Media Mirrors: A New Website


I am excited to launch a new project called Media Mirrors: Critical Analysis of Film & TV and Film & TV! This website collects undergraduate student writing that has emerged from my course Key Concepts in Film & Media Criticism. The site emerged from a decision many years ago to encourage my students to write papers that would be aimed at regular readers, not just me, and the process leading to the publication of the site has been long and winding.

This project emerged from work I was doing around 2015 around the Digital Liberal Arts – one of the key insights emerging out of those conversations concerned the power of getting students to create scholarly work that was addressing a public audience. That has been one of my main goals in embracing videographic criticism (both as teacher and creator), and I began thinking how best to pivot my writing pedagogy to encourage students to write for the public. I was also collaborating with a group of Middlebury colleagues on a grant from the Davis Educational Foundation to support curricular innovation to better prepare students to produce digital capstone projects, where I worked to help students write in a rich online multimedia environment.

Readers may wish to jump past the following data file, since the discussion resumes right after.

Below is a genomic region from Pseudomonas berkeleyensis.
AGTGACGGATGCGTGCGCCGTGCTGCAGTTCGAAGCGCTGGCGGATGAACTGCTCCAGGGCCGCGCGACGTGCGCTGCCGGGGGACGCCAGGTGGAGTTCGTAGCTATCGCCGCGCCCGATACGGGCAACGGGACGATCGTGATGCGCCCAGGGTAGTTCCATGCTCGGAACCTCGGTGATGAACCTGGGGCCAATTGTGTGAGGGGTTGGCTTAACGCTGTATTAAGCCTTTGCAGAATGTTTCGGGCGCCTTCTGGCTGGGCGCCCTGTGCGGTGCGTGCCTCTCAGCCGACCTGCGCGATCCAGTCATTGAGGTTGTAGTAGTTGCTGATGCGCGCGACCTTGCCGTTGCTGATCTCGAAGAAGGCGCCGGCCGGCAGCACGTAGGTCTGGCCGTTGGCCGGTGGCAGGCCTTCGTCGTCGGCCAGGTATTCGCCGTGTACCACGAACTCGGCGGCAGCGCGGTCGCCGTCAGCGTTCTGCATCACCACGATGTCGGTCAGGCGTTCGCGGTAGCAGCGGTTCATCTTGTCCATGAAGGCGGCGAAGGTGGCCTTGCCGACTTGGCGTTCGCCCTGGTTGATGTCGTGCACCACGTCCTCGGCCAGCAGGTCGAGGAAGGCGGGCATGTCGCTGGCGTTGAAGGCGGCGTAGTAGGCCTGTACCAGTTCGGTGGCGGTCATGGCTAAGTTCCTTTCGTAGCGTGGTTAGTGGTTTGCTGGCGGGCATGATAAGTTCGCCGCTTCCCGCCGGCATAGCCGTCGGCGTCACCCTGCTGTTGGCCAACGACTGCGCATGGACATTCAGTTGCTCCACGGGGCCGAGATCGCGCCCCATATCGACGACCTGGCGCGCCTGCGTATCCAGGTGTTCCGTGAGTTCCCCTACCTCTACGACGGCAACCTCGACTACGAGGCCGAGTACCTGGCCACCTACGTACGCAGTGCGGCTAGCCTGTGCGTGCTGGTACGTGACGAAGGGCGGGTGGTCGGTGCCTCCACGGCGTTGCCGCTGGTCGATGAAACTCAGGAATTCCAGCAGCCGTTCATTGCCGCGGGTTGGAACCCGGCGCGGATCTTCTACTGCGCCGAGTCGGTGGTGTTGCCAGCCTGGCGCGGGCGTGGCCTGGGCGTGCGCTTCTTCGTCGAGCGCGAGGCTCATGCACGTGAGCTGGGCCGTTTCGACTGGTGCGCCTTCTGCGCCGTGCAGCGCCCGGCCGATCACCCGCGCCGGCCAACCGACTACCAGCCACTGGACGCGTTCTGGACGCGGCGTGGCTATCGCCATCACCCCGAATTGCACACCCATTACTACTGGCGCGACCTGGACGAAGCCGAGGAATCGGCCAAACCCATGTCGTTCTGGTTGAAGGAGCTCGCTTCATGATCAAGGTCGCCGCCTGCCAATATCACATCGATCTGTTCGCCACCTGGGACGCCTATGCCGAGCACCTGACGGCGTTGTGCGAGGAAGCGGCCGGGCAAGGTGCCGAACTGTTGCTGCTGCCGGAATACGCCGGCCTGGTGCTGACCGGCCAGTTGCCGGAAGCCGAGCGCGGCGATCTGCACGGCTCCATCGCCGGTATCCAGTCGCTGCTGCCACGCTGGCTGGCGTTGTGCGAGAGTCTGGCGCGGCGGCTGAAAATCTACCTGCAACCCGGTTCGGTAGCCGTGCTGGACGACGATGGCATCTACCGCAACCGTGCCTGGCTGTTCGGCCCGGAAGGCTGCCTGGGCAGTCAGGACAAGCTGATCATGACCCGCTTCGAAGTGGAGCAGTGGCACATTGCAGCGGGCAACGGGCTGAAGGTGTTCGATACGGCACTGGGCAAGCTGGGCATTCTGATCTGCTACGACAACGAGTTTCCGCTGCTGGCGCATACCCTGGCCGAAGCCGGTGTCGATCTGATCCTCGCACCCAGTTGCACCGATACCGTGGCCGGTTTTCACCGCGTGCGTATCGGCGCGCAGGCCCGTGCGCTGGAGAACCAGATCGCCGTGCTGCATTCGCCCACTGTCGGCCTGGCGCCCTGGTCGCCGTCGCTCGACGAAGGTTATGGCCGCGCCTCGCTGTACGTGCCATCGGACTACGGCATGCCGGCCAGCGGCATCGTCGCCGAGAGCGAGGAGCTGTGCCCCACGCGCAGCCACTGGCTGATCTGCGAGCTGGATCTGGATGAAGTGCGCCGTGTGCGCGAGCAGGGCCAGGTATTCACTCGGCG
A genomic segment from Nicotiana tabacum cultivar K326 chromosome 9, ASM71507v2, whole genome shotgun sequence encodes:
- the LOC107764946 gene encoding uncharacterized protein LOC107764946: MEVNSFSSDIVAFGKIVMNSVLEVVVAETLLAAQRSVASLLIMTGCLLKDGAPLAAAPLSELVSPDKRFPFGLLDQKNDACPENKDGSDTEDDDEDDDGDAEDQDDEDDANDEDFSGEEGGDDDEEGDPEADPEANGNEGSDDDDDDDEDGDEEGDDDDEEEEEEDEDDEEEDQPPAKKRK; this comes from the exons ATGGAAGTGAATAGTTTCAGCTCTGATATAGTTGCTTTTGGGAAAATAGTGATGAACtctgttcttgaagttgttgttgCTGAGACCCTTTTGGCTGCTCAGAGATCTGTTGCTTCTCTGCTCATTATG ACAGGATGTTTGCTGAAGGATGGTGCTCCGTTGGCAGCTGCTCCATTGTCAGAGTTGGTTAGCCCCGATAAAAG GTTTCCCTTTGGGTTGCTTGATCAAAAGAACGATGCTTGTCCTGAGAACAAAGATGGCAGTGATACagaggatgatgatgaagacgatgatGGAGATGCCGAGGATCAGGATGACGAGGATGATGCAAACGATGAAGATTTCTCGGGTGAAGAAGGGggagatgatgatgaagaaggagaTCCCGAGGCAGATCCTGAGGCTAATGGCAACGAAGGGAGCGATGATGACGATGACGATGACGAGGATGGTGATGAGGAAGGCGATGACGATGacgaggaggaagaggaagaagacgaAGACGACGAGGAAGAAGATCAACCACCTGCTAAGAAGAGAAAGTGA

A key light bulb moment for me was when Middlebury hosted UC Berkeley professor Scott Saul to discuss his digital history innovations in 2018. In addition to his great online research projects, Scott presented about his curated student project about The Godfather, where students contributed short essays to a larger prismatic website about the seminal film in a course about America in the 1970s. Hearing and reading about Scott’s process and successes in cultivating online writing practices for students crystalized what I wanted to do for my own project: curate a website for my students’ critical writing about film and television.